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To the Republic: Rediscovering the Constitution

To the Republic: Rediscovering the Constitution

About the project

In her nearly 250 years of independence, America has endured brutal wars, catastrophic natural disasters and ravaging economic depressions. Through every challenge, she has survived because of a singular focus on the founding principles that launched one of the greatest experiments in human history and that tested the very boundaries of the capabilities of man.

Can a free people govern themselves?

Today, America faces a crisis unprecedented in her history. Not that we are more hopeless than we were during the frozen winters of the Revolution. Not that we are more riven than during the Civil War. Not that we live with a greater injustice than slavery. Not that we are more frightened and hungry than we were during the Great Depression. Not that we are more outraged than we were after 9/11.

What makes this troubling time unlike any other is the full-scale assault — from the criminal class to the highest levels of governmental power — on the very principles of our Founding. The simple yet powerful ideas of equal justice under law, of self-governance, of rights given by a Creator, not a man or a king, and of freedom of speech and religion have come under open attack from every level of society.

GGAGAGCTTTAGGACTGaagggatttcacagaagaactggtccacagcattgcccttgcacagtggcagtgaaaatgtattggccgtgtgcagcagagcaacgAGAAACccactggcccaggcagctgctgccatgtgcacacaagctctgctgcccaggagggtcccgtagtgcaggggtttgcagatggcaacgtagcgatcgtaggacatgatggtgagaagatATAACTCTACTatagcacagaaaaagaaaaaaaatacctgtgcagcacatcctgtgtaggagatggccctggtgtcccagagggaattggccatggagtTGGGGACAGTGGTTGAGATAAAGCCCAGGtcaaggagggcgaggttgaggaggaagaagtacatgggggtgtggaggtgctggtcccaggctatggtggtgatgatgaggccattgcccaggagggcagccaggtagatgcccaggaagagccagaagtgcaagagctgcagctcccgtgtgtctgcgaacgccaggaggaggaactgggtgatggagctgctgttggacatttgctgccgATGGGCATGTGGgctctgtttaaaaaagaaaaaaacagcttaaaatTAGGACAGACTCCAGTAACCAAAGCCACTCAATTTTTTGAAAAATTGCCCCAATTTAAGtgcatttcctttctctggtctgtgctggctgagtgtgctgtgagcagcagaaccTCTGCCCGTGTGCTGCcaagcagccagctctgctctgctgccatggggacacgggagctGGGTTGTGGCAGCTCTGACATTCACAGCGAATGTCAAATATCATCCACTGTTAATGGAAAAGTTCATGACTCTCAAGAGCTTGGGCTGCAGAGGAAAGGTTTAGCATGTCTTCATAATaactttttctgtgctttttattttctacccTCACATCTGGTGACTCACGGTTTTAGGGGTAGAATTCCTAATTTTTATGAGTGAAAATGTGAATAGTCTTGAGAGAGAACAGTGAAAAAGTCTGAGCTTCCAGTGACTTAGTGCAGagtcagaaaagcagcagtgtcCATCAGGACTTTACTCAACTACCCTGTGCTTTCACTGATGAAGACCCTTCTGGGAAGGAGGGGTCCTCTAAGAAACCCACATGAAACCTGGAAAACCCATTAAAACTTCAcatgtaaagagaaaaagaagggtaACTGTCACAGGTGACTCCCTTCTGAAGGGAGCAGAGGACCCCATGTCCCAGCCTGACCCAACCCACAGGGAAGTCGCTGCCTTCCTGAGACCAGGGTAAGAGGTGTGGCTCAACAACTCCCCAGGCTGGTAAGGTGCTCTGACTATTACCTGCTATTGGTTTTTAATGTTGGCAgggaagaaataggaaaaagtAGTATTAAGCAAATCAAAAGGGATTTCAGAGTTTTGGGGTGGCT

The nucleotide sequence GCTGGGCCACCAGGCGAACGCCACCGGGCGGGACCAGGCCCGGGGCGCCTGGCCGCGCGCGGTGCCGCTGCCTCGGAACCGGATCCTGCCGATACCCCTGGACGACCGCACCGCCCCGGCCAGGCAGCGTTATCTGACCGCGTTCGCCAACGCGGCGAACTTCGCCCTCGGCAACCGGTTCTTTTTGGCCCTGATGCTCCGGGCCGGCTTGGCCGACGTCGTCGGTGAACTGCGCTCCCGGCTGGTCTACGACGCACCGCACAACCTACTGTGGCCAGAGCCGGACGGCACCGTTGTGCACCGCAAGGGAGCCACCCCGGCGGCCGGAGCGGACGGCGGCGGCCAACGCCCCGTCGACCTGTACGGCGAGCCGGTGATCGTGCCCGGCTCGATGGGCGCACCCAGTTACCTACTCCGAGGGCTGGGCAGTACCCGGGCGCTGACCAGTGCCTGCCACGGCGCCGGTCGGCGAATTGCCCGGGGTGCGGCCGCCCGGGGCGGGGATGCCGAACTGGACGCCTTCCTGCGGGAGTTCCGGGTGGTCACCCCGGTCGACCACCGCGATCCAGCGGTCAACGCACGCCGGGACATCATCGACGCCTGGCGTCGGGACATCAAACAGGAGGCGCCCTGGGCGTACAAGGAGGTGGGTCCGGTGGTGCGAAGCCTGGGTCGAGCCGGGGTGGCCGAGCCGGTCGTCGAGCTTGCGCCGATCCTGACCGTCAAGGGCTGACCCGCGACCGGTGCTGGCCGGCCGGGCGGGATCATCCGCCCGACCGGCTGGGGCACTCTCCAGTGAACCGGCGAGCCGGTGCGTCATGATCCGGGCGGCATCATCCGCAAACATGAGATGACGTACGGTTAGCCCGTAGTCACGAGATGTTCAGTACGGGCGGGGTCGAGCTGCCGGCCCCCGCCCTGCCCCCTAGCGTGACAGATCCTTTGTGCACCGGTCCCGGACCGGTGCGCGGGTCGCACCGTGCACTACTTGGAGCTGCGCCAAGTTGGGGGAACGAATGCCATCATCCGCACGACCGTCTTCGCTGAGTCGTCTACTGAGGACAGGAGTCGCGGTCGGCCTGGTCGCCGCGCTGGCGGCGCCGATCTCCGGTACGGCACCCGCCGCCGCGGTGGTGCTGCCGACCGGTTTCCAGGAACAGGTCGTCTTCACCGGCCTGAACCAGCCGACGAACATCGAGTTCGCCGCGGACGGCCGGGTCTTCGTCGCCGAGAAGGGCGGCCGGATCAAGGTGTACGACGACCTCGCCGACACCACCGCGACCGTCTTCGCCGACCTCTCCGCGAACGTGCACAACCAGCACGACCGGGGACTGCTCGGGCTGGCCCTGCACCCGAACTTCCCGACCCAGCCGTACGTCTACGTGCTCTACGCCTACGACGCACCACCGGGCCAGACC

So the time now is ripe to revisit those principles. Remind ourselves how the Founders grappled with every question. Test their answers. Reevaluate their thinking for a modern world that, at least on the surface, looks different from the ink-quilled days when those principles were set to parchment and made into history.

The Washington Times has laid that challenge at the feet of some of the country’s pivotal thinkers. Each week in the coming months, we will present their findings and arguments to you as we rediscover the Constitution.

Recent Stories

In this March 23, 2016, photo, the U.S. Constitution is held by a member of Congress on Capitol Hill in Washington. President Donald Trump says he wants to order the end of the constitutional right to citizenship for babies of non-citizens and unauthorized immigrants born in the United States. (AP Photo/J. Scott Applewhite)

The Lame Mule Act is today's Flat Earth Society

When thinking about the Constitution, we often focus on what has gone sideways or just plain wrong. It is useful, from time to time, to reflect on how our constitutional processes and limits have resulted and can result in a government that is better, more responsive, more adaptable, and more likely to be able to repair itself if something is broken.

In this June 21, 2008, file photo, Susette Kelo, left, former owner of the controversial little pink house, stands in front of her old home at its new location in New London, Conn. Susette Kelo took on the city of New London, which was trying to take her house through eminent domain. She ultimately lost in a 5-4 decision by the Supreme Court. (AP Photo/Jessica Hill, File)  **FILE**

Government's power to seize private property must be reined in

Despite the deep polarization of American politics right now and the concurrent divides on a wide range of constitutional issues, there is at least one issue on which there is considerable cross-ideological agreement: limiting the power of eminent domain.